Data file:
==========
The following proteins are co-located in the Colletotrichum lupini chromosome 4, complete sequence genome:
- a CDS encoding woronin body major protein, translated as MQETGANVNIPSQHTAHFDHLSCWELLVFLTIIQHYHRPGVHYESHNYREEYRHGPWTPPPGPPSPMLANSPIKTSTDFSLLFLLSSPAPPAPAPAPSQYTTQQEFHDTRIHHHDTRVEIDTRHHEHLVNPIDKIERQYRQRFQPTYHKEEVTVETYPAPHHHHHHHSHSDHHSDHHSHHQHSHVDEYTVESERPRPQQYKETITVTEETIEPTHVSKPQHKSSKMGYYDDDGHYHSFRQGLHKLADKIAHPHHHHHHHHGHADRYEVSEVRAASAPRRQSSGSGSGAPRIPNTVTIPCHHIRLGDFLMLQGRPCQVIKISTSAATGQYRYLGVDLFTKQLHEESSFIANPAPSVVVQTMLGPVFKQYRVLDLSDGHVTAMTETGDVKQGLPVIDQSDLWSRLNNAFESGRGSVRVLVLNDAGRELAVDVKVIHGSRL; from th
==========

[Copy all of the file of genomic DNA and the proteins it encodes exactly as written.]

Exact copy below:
The following proteins are co-located in the Colletotrichum lupini chromosome 4, complete sequence genome:
- a CDS encoding woronin body major protein, translated as MQETGANVNIPSQHTAHFDHLSCWELLVFLTIIQHYHRPGVHYESHNYREEYRHGPWTPPPGPPSPMLANSPIKTSTDFSLLFLLSSPAPPAPAPAPSQYTTQQEFHDTRIHHHDTRVEIDTRHHEHLVNPIDKIERQYRQRFQPTYHKEEVTVETYPAPHHHHHHHSHSDHHSDHHSHHQHSHVDEYTVESERPRPQQYKETITVTEETIEPTHVSKPQHKSSKMGYYDDDGHYHSFRQGLHKLADKIAHPHHHHHHHHGHADRYEVSEVRAASAPRRQSSGSGSGAPRIPNTVTIPCHHIRLGDFLMLQGRPCQVIKISTSAATGQYRYLGVDLFTKQLHEESSFIANPAPSVVVQTMLGPVFKQYRVLDLSDGHVTAMTETGDVKQGLPVIDQSDLWSRLNNAFESGRGSVRVLVLNDAGRELAVDVKVIHGSRL; from th